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From what I can tell, the problem is that an iso is not a filesytstem. The mount command cannot create a file system, just interpret it. I think the problem is that we need something that can make an ISO file be interpreted or perceived as a device-filesystem. The mount command cannot do it for us....
If your program does a major minor check this thought will for sure fail. But I was just philosophing ...When you mount it as loop device, assume you get next available loop device :MOUNTED=$(losetup -f), how about having your software pointing to the /dev/$MOUNTED.. The major and minor of this will reflect a loopdev and not a CD or DVD, but then again the underlying file will reflect DVD... I have no idea about it but just a thought.
Last edited by my.dying.bride; 11-08-2006 at 02:47 AM.
DVD contents resides on a ISO9660 filesystem. We can have 2 different views of these contents:
An ISO image, i.e. like your hard disk partition.
The individual files (e.g. VOB file), i.e. like the files in yours file system.
The "mount" command allows you to mount the former into the latter, hence it only supports a directory for the second argument. But, you already have the ISO file, and the application also expects an ISO file. So what do you actually want?
First we remove /dev/dvd by "mv /dev/dvd /dev/dvd.bk". Then, 2 possibilities depending on what your application expects:
The application expects the image to be in /dev/dvd. Then, simple. Just "ln -s /path/to/file.iso /dev/dvd", and it is done.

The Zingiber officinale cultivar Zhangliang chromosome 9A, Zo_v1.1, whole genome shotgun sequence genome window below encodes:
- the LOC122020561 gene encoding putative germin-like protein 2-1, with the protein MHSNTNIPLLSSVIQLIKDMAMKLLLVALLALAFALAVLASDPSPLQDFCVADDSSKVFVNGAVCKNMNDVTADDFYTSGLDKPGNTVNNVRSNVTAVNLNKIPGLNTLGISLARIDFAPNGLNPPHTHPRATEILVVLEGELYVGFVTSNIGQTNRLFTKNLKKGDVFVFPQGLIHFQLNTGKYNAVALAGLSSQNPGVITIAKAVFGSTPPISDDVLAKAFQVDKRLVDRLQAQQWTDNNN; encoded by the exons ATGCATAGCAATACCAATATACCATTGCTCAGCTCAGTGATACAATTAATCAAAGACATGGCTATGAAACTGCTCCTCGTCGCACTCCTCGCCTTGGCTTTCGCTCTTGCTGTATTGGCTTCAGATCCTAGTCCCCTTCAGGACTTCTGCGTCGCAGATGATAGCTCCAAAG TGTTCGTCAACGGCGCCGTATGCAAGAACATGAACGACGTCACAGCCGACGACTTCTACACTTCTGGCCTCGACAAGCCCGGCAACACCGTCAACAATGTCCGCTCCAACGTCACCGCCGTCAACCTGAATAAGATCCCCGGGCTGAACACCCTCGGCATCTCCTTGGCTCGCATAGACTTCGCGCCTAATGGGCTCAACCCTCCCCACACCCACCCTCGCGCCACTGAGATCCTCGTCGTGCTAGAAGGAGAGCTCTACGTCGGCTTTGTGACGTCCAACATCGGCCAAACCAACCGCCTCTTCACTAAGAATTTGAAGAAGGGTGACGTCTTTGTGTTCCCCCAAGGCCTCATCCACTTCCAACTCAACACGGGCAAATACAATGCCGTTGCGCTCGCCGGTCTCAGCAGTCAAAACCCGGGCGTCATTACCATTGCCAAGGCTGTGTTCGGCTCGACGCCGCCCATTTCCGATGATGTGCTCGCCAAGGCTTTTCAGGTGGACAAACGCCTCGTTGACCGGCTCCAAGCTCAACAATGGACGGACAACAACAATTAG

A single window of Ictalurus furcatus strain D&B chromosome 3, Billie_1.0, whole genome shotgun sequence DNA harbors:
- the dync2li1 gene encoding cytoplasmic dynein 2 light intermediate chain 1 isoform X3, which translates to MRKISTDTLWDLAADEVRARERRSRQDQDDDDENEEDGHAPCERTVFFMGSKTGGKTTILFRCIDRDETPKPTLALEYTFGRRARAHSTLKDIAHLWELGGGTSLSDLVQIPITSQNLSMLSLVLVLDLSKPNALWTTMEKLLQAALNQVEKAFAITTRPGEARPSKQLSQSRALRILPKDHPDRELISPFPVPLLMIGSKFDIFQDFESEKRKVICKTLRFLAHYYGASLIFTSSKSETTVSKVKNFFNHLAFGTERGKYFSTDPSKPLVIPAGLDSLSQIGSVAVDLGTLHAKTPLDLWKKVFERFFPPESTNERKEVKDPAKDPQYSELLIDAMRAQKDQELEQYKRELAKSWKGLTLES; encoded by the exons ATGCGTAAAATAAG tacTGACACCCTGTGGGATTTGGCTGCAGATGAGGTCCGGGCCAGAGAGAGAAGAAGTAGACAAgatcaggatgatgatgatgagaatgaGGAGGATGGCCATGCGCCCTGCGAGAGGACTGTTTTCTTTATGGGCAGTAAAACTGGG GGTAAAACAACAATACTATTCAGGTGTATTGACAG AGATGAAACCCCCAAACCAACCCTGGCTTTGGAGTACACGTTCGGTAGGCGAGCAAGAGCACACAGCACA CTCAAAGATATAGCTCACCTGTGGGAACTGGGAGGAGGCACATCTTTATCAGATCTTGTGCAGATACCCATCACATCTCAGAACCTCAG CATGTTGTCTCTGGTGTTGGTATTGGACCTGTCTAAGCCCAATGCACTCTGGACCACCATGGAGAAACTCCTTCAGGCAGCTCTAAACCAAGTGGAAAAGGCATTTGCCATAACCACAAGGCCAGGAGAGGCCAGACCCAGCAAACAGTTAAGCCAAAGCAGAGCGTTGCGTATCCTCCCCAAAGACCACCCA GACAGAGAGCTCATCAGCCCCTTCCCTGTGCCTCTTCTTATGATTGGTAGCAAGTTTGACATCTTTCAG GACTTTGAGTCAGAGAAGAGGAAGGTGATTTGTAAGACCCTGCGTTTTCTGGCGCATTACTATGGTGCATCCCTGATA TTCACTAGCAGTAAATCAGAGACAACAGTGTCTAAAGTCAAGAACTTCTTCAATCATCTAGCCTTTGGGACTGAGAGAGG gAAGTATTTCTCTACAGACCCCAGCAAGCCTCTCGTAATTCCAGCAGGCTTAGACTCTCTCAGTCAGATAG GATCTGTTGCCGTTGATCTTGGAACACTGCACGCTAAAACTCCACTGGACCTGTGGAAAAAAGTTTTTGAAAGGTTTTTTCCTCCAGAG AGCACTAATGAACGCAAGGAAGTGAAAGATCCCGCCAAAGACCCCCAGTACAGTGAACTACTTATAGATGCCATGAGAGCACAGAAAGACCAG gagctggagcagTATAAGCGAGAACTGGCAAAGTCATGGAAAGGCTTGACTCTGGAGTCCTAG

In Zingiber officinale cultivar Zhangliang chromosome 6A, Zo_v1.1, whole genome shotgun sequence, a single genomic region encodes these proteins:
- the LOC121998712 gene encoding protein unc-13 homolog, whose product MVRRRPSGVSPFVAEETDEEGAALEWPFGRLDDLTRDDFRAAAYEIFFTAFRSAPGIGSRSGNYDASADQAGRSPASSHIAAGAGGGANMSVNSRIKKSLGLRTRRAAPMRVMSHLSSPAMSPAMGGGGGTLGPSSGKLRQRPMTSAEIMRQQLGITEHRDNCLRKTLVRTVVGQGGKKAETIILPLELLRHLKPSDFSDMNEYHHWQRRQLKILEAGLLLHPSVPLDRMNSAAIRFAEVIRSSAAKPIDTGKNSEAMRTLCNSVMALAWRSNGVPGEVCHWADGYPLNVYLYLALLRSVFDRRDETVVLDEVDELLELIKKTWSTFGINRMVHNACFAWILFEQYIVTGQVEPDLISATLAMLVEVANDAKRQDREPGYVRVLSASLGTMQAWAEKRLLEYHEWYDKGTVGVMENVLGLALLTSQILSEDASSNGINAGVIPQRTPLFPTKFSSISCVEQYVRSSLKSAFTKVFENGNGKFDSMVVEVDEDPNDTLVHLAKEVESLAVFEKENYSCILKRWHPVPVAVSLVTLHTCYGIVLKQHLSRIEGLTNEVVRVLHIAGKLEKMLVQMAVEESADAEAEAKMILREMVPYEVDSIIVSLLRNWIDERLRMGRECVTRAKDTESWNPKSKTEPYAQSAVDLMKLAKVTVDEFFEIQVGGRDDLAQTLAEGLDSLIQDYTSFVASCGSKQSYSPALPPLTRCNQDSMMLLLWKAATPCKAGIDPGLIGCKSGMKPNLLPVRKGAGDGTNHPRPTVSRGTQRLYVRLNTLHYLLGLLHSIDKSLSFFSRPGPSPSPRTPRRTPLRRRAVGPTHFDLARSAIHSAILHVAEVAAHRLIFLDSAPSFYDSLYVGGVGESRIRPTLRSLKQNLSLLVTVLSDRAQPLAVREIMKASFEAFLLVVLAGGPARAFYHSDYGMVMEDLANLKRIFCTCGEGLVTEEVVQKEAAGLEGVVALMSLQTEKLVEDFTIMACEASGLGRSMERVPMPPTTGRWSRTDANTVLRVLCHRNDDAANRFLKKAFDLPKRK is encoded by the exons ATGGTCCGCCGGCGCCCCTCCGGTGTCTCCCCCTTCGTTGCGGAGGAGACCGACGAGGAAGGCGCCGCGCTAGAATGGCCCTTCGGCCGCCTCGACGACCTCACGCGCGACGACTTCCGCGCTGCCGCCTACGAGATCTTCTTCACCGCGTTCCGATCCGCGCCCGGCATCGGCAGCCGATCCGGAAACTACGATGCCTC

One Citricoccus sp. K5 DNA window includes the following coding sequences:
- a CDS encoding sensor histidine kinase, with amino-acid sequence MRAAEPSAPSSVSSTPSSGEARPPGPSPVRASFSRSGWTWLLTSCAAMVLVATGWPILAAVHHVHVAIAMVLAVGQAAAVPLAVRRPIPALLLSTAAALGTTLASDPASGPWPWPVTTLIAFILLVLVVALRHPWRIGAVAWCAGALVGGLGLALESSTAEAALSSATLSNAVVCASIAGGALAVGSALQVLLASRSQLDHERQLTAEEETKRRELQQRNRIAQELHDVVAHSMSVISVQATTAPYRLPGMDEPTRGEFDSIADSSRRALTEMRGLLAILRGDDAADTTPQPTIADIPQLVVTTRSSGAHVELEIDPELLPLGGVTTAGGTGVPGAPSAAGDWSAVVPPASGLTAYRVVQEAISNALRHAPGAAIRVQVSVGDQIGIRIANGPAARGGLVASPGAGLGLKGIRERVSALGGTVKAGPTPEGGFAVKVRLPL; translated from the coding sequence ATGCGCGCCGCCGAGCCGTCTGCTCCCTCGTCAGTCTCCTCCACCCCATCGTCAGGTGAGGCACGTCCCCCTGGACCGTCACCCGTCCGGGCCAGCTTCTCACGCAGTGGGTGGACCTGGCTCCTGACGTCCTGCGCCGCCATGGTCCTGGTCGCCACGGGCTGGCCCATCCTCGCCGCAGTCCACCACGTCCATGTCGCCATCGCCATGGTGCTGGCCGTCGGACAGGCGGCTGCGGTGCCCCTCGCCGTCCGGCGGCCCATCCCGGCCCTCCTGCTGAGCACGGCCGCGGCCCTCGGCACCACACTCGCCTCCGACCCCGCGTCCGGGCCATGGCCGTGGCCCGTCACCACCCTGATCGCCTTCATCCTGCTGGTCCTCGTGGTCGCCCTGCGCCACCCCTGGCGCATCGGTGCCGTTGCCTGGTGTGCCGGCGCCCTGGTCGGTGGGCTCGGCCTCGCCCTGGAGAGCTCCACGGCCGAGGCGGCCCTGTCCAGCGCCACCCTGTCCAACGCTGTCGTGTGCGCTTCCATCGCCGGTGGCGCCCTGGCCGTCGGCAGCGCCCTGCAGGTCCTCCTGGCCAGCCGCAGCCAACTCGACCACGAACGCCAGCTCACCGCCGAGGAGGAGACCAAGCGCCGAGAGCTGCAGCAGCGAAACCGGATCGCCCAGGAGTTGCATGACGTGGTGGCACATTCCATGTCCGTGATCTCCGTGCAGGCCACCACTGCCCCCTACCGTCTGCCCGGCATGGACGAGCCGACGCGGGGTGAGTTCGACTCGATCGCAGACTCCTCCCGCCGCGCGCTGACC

The application expects the image to be in /dev/dvd, plus that it is a device. Then you can use "losetup /dev/dvd /path/to/file.iso". "losetup" is actually what the system does automatically when you do "mount -o loop".
Of course, in both cases, you need to revert /dev/dvd from /dev/dvd.bk after use.
hey, thanks for the "dvd://path/to/dvd.iso", it worked great for me with xine. It would be awesome if someone patched xine and other media players to be able to open ISOs with this method, through the gui, but then again, there's no real way to tell if an iso is a movie or not. Anyways, I've always just resorted to adding all the files on a mounted iso to a playlist, then seeking through all of it to try and find the actual movie...this is a MUCH better option. Again, Thanks!
# if the cd/dvd is not visible in Nautilus make a shortcut to eject the cd/dvd
# create shell script to toggle cd/dvd eject, save in save place like root of profile /home/ME/dvdToggle.sh
# make sure to put the shebang as the first line in the script #!/bin/sh
# Make script executable
# click and drag the executable shell script to the upper menu bar to make a shortcut, change the icon as desired.